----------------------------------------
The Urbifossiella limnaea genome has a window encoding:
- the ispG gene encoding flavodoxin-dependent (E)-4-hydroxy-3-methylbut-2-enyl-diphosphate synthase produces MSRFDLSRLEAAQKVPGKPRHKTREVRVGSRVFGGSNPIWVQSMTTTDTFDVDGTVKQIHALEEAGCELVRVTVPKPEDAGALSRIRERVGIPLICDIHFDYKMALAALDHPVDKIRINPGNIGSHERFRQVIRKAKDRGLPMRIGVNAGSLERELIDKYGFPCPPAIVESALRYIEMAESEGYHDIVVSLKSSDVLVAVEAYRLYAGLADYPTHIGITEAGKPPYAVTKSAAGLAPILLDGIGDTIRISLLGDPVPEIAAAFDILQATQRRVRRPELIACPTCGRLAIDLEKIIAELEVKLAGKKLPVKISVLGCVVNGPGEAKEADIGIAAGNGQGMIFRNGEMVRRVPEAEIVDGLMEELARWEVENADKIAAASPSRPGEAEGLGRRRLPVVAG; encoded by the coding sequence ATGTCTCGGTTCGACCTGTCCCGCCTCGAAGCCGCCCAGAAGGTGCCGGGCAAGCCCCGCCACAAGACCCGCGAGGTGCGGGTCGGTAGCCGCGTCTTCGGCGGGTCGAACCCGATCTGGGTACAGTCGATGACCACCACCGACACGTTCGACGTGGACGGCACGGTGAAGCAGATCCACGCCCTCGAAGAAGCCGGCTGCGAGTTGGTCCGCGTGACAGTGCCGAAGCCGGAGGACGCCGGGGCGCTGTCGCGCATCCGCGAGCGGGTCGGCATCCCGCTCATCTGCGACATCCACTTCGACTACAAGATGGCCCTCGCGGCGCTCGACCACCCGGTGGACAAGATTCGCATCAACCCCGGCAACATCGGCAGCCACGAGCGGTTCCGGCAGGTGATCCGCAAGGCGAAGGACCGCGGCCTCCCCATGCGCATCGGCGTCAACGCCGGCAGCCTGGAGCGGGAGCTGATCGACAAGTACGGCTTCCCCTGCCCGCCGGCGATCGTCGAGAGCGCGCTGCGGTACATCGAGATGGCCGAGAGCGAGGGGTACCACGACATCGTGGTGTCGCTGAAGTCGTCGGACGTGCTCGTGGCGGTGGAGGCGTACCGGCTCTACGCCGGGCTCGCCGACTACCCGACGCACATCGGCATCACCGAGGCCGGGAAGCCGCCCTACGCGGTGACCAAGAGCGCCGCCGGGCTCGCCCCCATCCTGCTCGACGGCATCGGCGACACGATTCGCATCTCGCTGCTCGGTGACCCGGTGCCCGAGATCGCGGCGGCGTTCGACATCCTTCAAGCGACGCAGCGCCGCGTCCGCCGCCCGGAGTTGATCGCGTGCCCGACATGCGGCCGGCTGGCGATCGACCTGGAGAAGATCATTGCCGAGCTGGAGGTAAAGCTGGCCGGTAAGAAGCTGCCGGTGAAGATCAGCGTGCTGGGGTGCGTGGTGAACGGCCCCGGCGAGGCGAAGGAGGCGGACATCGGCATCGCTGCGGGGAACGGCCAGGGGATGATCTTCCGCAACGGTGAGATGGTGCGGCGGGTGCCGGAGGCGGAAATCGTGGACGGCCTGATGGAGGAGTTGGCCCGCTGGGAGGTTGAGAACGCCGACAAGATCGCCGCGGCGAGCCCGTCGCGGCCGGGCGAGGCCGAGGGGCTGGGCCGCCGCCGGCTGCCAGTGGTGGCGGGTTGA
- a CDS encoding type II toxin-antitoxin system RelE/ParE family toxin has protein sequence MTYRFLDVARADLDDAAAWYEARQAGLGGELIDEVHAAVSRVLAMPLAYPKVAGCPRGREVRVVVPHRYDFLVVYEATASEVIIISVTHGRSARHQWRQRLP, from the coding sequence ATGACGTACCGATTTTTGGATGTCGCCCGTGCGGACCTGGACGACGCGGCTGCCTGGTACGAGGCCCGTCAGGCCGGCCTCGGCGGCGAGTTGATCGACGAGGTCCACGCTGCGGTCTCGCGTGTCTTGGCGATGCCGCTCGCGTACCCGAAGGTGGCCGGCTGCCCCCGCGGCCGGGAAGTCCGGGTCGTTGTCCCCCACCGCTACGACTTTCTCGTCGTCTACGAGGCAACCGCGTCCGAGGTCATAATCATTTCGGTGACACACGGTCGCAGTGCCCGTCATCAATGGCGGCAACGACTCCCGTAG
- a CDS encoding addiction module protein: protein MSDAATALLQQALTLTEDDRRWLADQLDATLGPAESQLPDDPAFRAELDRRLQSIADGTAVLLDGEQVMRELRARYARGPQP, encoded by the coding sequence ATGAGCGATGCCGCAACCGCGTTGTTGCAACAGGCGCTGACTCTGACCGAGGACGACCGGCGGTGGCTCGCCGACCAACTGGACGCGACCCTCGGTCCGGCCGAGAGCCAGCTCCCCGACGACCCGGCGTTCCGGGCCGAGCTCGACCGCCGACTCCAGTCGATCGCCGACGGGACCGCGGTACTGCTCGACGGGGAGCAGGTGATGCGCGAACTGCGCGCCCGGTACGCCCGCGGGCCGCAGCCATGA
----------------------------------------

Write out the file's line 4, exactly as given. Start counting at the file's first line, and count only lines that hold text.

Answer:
- a CDS encoding addiction module protein: protein MSDAATALLQQALTLTEDDRRWLADQLDATLGPAESQLPDDPAFRAELDRRLQSIADGTAVLLDGEQVMRELRARYARGPQP, encoded by the coding sequence ATGAGCGATGCCGCAACCGCGTTGTTGCAACAGGCGCTGACTCTGACCGAGGACGACCGGCGGTGGCTCGCCGACCAACTGGACGCGACCCTCGGTCCGGCCGAGAGCCAGCTCCCCGACGACCCGGCGTTCCGGGCCGAGCTCGACCGCCGACTCCAGTCGATCGCCGACGGGACCGCGGTACTGCTCGACGGGGAGCAGGTGATGCGCGAACTGCGCGCCCGGTACGCCCGCGGGCCGCAGCCATGA